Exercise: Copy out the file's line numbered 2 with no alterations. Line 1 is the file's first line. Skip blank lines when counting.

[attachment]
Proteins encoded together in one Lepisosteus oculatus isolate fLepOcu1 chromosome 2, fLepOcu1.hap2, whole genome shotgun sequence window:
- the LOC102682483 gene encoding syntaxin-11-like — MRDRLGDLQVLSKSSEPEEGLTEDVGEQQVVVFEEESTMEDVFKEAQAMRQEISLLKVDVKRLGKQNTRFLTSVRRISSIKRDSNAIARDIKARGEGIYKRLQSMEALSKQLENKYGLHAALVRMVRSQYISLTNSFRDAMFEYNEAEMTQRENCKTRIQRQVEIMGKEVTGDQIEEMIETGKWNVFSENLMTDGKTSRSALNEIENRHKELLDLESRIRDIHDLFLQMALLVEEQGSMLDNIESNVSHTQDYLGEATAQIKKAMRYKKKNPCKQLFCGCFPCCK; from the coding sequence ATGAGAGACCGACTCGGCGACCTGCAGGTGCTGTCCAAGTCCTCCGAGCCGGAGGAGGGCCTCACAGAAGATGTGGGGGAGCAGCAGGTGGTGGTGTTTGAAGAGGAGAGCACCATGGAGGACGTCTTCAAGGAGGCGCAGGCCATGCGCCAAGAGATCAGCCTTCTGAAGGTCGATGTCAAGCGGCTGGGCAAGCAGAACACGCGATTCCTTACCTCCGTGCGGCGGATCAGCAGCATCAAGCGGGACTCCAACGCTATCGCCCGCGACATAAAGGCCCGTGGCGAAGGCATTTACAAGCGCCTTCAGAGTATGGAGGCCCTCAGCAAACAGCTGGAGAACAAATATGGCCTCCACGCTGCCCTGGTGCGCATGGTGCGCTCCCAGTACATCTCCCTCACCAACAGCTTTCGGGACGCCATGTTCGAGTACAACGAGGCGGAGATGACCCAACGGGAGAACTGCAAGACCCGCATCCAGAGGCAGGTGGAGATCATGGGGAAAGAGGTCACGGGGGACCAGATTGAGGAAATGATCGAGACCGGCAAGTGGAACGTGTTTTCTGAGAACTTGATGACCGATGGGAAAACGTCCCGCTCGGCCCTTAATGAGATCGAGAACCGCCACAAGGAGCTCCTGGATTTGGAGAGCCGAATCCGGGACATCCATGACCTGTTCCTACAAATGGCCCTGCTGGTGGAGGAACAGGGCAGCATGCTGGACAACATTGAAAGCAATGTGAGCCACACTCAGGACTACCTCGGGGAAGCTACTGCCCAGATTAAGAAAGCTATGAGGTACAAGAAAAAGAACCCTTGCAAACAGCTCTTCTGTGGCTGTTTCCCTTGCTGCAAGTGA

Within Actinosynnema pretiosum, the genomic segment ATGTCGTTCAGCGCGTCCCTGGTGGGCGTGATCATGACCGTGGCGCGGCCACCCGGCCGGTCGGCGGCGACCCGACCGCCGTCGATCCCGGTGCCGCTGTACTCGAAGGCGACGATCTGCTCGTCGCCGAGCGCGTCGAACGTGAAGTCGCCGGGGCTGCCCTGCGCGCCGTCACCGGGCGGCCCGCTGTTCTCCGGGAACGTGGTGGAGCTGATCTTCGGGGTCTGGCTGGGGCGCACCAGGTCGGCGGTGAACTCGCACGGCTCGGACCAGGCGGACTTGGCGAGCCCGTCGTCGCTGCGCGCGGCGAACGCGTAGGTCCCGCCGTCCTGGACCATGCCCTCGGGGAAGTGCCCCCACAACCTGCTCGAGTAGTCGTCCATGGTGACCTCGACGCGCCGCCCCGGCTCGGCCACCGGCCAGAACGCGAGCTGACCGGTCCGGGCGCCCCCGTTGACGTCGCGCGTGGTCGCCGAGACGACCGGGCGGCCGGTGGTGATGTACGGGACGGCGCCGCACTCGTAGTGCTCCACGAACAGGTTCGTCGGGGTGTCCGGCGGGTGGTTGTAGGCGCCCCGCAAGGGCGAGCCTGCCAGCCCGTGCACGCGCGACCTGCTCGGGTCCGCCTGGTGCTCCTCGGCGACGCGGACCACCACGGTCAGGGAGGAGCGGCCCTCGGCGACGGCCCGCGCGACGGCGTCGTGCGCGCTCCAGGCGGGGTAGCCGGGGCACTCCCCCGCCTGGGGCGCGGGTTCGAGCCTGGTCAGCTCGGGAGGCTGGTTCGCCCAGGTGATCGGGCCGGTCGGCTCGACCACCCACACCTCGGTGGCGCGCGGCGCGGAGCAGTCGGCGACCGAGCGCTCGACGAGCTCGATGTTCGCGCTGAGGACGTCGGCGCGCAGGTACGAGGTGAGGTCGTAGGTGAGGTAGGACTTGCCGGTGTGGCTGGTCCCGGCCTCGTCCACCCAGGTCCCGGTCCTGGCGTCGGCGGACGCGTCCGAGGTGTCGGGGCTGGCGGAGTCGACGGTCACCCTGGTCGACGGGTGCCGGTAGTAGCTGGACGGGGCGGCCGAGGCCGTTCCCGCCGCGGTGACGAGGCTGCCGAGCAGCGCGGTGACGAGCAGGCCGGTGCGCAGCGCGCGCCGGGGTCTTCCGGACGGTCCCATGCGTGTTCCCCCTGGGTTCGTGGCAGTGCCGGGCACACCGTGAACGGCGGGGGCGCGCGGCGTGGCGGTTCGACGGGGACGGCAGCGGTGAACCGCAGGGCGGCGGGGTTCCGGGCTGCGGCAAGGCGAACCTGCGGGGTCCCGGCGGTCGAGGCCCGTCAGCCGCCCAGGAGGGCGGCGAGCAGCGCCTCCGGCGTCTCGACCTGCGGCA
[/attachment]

- the LOC102682483 gene encoding syntaxin-11-like — MRDRLGDLQVLSKSSEPEEGLTEDVGEQQVVVFEEESTMEDVFKEAQAMRQEISLLKVDVKRLGKQNTRFLTSVRRISSIKRDSNAIARDIKARGEGIYKRLQSMEALSKQLENKYGLHAALVRMVRSQYISLTNSFRDAMFEYNEAEMTQRENCKTRIQRQVEIMGKEVTGDQIEEMIETGKWNVFSENLMTDGKTSRSALNEIENRHKELLDLESRIRDIHDLFLQMALLVEEQGSMLDNIESNVSHTQDYLGEATAQIKKAMRYKKKNPCKQLFCGCFPCCK; from the coding sequence ATGAGAGACCGACTCGGCGACCTGCAGGTGCTGTCCAAGTCCTCCGAGCCGGAGGAGGGCCTCACAGAAGATGTGGGGGAGCAGCAGGTGGTGGTGTTTGAAGAGGAGAGCACCATGGAGGACGTCTTCAAGGAGGCGCAGGCCATGCGCCAAGAGATCAGCCTTCTGAAGGTCGATGTCAAGCGGCTGGGCAAGCAGAACACGCGATTCCTTACCTCCGTGCGGCGGATCAGCAGCATCAAGCGGGACTCCAACGCTATCGCCCGCGACATAAAGGCCCGTGGCGAAGGCATTTACAAGCGCCTTCAGAGTATGGAGGCCCTCAGCAAACAGCTGGAGAACAAATATGGCCTCCACGCTGCCCTGGTGCGCATGGTGCGCTCCCAGTACATCTCCCTCACCAACAGCTTTCGGGACGCCATGTTCGAGTACAACGAGGCGGAGATGACCCAACGGGAGAACTGCAAGACCCGCATCCAGAGGCAGGTGGAGATCATGGGGAAAGAGGTCACGGGGGACCAGATTGAGGAAATGATCGAGACCGGCAAGTGGAACGTGTTTTCTGAGAACTTGATGACCGATGGGAAAACGTCCCGCTCGGCCCTTAATGAGATCGAGAACCGCCACAAGGAGCTCCTGGATTTGGAGAGCCGAATCCGGGACATCCATGACCTGTTCCTACAAATGGCCCTGCTGGTGGAGGAACAGGGCAGCATGCTGGACAACATTGAAAGCAATGTGAGCCACACTCAGGACTACCTCGGGGAAGCTACTGCCCAGATTAAGAAAGCTATGAGGTACAAGAAAAAGAACCCTTGCAAACAGCTCTTCTGTGGCTGTTTCCCTTGCTGCAAGTGA